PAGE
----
I plan to bring all this together in a CES panel I'm excited to be moderating tomorrow morning at 9:30 PST titled "The Digital Health Revolution: Body, Mind and Soul." Participating will be several pioneers in the field who have deep experience with different aspects of this perfect storm, including Andrew Thompson of Proteus Digital, which has developed a digital pill that can share health data with patients and caregivers; Sonny Vu, who has already developed monitoring devices for people with diabetes and is now bringing wearable sensor technology to the next stage at Misfit Wearables (a nod to Steve Jobs, who said: "Here's to the crazy ones. The misfits. The rebels."); and Deepak Chopra, whose new book, Brotherhood: Dharma, Destiny, and the American Dream, coming out in May and co-authored with his brother Sanjiv Chopra, is the latest effort in a lifelong mission to bring greater awareness to the connection between our bodies, minds and spirits. "People are so dependent on the magic-bullet approach," he writes, "that they neglect prevention -- the neglect of self-care is a massive killer." And that's because of how interconnected our minds and bodies are. "Every cell participates in how we live," he continues. "No part of the body gets to opt out when you take a drink; alcohol permeates the system. Yet so does depression; so does stress."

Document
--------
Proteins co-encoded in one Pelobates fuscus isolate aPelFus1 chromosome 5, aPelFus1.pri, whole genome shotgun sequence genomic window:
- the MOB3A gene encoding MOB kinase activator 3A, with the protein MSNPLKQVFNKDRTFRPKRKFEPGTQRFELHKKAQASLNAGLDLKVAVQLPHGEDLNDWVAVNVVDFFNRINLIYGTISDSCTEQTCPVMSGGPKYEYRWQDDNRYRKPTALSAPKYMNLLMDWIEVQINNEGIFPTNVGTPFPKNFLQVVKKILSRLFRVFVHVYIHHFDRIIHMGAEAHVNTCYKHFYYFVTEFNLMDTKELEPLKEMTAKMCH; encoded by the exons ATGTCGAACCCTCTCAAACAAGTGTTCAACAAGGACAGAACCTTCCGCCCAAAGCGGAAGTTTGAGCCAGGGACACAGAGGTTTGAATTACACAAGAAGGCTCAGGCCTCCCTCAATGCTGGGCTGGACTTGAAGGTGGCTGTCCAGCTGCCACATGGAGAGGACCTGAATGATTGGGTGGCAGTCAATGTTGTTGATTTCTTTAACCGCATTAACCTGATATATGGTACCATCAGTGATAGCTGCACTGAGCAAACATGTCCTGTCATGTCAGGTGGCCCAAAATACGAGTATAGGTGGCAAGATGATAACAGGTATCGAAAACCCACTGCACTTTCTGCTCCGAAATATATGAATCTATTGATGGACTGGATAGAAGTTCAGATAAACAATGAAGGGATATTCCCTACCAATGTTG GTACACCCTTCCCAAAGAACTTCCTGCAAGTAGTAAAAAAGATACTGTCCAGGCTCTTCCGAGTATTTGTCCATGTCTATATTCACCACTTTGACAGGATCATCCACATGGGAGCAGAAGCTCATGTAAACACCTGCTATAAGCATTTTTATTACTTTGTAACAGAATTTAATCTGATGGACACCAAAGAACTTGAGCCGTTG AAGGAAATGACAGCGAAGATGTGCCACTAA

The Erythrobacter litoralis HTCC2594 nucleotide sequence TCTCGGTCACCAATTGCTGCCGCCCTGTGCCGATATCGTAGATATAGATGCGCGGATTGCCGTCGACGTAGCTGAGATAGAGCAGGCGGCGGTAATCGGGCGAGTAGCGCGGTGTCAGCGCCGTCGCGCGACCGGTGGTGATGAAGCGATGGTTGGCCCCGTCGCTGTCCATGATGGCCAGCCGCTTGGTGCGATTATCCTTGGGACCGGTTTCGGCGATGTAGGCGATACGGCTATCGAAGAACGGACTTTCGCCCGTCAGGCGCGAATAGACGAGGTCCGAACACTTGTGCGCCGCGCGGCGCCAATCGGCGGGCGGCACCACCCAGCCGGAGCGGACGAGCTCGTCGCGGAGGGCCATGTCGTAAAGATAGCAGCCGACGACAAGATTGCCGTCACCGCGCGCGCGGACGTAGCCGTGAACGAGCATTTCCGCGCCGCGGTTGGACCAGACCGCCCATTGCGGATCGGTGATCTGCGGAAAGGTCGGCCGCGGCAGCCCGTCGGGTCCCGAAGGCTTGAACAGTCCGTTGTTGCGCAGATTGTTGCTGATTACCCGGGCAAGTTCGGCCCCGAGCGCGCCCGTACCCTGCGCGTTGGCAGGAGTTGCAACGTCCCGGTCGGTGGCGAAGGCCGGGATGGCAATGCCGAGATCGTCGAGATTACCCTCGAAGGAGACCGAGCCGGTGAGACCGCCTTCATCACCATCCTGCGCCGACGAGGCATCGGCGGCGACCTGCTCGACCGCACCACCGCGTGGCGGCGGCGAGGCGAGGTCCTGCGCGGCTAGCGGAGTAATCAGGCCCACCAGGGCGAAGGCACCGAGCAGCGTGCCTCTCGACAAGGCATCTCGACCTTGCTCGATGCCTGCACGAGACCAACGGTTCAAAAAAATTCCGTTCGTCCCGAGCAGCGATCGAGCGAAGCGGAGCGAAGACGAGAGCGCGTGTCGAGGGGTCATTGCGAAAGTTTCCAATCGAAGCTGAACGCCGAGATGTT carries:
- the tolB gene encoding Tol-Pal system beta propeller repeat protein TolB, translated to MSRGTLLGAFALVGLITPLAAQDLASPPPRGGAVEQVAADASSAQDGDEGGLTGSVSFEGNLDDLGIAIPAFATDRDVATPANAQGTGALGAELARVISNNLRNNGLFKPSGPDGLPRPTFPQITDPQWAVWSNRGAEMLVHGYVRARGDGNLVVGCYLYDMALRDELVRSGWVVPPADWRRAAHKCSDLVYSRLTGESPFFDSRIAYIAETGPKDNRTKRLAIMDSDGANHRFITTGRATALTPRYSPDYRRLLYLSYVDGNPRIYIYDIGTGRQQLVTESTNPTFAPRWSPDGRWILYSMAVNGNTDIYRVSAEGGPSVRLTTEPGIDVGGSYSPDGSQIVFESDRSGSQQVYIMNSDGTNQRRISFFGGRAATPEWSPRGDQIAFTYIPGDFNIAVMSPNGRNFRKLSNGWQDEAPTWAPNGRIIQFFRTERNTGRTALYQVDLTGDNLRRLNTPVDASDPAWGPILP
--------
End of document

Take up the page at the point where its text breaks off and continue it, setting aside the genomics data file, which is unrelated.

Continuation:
And now technology, which can contribute to our stress in so many ways, has the potential to give us the tools to manage it as well.
So for me the most exciting takeaway from this year's CES isn't the smart car or the smart home, it's the smart person -- the reconnection of mind, body and spirit. It's the best way for each of us to regain control of our health, and for our country to regain control of our death-spiraling health care system.
So here's hoping the perfect storm on display this week at CES leads to sunnier days everywhere.